• Home
  • >
  • Focus
  • Restaurants Get Creative to Attract Workers

Restaurants Get Creative to Attract Workers

With quit rates among food workers at record highs, employers are looking for new ways to attract and retain employees.

Unemployment is at its lowest level in decades and restaurants are finding fewer workers to fill lower-paid positions, reported The Wall Street Journal (July 21). Businesses are improving pay packages and adding perks such as more scheduling flexibility and bonuses to retain employees.

More than 7.5 million restaurant and hotel workers quit in 2018, according to the Bureau of Labor Statistics (BLS). Around 10.7 million foodservice and hotel workers were hired in 2018. However, in May 2019, there were 934,000 job openings in the foodservice and accommodation industry. That’s 74,000 more than a year earlier and 17,000 above April 2019 openings.

The U.S. hourly restaurant pay was $14.79 in May, according to BLS figures.

McDonalds is using $150 million to expand its offering to pay for college scholarships for employees and their families. The investment will provide about 40,000 U.S. employees with accessibility to the program, as the company will lower eligibility requirements to 90 days from nine months of employment and drop weekly shift minimums to 15 hours from 20 hours.

Similarly, Aramark will provide the opportunity for eligible hourly associates in the U.S. to receive full tuition coverage for college degrees through InStride, a global learning services enterprise designed specifically to connect prominent employers to leading universities. The Aramark Frontline Education Program is part of a $90 million investment the company made in its employees earlier this year that includes targeted wage and benefit increases, as well as additional training and development.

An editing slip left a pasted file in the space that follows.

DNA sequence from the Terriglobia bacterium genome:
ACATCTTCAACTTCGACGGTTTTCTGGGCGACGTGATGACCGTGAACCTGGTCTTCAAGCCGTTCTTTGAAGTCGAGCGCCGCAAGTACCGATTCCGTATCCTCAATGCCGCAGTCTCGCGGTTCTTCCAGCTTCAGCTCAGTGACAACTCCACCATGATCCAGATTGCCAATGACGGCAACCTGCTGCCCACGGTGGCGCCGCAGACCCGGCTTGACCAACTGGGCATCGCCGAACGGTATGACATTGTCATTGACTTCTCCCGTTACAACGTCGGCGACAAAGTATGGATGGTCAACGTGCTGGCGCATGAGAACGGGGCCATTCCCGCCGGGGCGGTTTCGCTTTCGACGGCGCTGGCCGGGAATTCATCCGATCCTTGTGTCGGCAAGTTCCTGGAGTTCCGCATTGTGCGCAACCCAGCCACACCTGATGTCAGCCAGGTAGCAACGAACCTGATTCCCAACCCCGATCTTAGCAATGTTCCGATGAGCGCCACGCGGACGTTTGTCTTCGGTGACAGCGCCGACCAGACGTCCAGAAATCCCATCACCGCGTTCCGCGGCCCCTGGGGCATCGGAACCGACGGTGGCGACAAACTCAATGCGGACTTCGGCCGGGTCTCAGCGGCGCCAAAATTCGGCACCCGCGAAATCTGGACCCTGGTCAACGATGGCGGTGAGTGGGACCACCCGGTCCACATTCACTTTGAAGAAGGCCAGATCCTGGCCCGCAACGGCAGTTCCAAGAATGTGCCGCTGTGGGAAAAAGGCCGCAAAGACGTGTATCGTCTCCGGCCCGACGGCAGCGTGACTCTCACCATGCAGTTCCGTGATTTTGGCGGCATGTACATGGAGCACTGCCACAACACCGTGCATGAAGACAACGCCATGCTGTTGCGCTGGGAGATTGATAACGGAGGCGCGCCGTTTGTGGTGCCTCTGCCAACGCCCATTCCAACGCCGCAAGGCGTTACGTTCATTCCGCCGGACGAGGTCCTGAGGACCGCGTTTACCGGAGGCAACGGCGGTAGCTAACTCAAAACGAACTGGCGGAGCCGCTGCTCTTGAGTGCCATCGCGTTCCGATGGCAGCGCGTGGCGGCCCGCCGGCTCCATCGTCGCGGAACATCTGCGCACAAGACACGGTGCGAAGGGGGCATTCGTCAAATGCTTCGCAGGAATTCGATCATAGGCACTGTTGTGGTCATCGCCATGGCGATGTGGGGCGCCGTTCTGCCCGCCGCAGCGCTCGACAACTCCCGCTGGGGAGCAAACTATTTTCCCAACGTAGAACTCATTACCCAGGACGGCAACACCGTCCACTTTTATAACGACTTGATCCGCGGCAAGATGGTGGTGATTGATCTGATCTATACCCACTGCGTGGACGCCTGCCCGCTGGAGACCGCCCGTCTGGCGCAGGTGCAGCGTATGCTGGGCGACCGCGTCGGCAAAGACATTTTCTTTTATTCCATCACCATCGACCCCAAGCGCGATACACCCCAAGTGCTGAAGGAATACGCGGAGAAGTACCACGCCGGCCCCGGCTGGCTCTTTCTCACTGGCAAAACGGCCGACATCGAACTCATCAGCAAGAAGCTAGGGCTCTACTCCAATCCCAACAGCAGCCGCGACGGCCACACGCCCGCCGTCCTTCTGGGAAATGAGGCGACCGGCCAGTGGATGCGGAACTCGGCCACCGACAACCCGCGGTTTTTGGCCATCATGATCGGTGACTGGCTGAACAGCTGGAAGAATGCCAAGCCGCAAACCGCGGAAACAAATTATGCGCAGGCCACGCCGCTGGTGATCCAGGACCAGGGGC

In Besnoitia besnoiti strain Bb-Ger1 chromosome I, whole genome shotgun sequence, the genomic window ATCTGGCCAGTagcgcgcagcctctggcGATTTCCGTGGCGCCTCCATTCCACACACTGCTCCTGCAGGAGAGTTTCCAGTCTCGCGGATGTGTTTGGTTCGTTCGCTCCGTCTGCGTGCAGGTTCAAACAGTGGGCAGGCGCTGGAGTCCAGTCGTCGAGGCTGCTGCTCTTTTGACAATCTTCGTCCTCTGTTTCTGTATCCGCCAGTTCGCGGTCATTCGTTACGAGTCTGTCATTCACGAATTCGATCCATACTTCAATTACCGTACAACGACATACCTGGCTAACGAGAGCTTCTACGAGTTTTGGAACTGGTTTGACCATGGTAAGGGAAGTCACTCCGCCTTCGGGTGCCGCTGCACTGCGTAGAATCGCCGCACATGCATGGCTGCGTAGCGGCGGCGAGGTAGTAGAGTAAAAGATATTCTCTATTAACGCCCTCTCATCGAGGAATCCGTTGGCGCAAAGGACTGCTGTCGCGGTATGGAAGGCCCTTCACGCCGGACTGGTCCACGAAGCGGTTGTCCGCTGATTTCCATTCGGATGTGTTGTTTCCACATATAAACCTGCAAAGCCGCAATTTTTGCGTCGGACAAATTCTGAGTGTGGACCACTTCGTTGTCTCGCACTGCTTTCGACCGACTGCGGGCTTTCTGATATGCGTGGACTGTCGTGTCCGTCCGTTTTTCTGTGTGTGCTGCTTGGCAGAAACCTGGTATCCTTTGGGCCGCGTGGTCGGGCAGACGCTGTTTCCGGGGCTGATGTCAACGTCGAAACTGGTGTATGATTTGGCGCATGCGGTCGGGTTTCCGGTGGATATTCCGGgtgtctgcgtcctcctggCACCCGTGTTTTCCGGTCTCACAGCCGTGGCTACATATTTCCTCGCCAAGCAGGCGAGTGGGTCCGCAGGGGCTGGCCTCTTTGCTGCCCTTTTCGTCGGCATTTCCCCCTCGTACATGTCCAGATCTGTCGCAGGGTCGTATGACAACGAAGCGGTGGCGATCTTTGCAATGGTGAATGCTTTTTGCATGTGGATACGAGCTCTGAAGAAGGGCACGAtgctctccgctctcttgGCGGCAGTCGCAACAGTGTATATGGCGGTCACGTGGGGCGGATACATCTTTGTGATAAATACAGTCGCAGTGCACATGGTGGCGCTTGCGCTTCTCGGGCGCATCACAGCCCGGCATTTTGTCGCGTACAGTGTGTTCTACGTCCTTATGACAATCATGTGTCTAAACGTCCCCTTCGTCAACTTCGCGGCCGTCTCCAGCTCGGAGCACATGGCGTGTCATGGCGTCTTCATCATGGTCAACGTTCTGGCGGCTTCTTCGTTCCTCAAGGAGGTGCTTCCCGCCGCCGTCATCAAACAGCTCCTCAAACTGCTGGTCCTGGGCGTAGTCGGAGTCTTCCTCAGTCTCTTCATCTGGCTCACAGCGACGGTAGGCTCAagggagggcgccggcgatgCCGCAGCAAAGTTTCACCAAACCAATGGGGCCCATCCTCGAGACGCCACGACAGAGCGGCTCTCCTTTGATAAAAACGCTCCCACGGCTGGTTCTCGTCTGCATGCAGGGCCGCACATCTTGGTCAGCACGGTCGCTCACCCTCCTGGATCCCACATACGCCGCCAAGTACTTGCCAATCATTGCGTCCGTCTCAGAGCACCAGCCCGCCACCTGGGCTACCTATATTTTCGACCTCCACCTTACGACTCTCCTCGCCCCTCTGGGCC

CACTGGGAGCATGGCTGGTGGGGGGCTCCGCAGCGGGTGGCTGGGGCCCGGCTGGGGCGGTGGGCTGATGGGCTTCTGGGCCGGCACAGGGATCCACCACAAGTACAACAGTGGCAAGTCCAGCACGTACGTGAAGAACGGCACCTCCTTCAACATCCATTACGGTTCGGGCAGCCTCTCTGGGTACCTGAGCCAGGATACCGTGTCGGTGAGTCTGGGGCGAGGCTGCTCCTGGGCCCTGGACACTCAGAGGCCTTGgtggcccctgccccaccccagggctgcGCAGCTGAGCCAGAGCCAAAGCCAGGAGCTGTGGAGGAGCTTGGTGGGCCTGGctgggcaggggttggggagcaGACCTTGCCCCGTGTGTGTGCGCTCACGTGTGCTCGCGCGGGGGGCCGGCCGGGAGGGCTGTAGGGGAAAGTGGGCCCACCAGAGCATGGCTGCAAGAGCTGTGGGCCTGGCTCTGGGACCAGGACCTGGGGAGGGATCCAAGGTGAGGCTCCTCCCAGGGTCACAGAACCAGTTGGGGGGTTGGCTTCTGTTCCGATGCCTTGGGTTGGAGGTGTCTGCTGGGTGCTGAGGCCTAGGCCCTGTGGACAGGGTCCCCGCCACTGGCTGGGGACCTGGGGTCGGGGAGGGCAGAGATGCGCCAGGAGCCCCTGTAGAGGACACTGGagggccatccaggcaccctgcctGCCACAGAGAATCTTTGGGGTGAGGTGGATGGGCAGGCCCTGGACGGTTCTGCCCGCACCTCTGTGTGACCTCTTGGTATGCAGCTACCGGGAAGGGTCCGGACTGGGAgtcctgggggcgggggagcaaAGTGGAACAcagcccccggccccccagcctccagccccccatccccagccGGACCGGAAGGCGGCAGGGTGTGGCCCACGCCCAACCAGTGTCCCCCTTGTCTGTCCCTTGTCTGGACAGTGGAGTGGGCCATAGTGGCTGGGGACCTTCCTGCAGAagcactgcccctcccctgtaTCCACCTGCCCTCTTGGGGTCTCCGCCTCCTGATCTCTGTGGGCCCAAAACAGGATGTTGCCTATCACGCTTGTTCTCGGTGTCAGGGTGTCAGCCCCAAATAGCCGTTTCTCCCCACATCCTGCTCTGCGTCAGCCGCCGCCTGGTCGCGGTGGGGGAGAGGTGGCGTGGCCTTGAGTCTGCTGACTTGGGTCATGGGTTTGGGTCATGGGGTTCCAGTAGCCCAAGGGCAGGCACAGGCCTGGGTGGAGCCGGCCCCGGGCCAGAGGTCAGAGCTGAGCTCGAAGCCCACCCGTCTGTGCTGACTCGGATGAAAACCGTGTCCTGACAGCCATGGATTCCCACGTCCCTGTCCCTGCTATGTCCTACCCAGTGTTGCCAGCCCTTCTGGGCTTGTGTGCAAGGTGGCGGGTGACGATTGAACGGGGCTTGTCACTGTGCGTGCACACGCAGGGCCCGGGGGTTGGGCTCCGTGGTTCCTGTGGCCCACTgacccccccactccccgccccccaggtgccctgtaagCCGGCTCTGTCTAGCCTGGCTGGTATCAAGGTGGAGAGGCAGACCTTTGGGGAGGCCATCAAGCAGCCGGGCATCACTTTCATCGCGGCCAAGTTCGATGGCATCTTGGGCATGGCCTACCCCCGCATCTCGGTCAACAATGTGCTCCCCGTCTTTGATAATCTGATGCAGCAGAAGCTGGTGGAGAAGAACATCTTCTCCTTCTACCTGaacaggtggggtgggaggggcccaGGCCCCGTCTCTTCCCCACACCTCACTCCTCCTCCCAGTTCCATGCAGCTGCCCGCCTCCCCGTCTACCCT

Chipotle Mexican Grill Inc. instituted performance bonuses of a week’s pay for restaurant workers who help hit quarterly sales targets and other goals. Additionally, the chain directed managers to discuss career development in their quarlerly performance reviews for its workers, according to Chief People Officer Marissa Andrada.

“It’s showing an interest in people beyond this hourly job they have,” she said.

Checkers Drive-In Restaurants Inc. is giving employees the option of receiving their pay in more regular increments than bimonthly checks. Incentives such as this are necessary to compete with employers including Amazon, according to Marna Killian, a human-resources executive at the chain’s parent company. “Amazon pays $15, and you are not in a hot, 900-sq. ft. box,” Killian said. “Our jobs are hard.”

Meanwhile, Noodles & Co. and sweetgreen enhanced their parental leave policies. At Noodles & Co. qualifying expecting and postpartum mothers will be able to phase-out and phase-in to their maternity leave, allowing them to work an 80% schedule the four weeks before and the four weeks after maternity leave while receiving 100% pay. At sweetgreen, mothers, fathers, adoptive parents, foster parents, and others with new additions to their families now receive five months fully paid leave.

Dave & Buster’s is offering prizes to workers who sell more menu specials or game cards, and chains including Applebee’s and Burger King hired app developer ShiftOne to create an incentive system with the feel of a videogame. The system gives rewards such as free meals and more scheduling flexibility to employees who receive strong satisfaction scores from customers they serve, according to ShiftOne.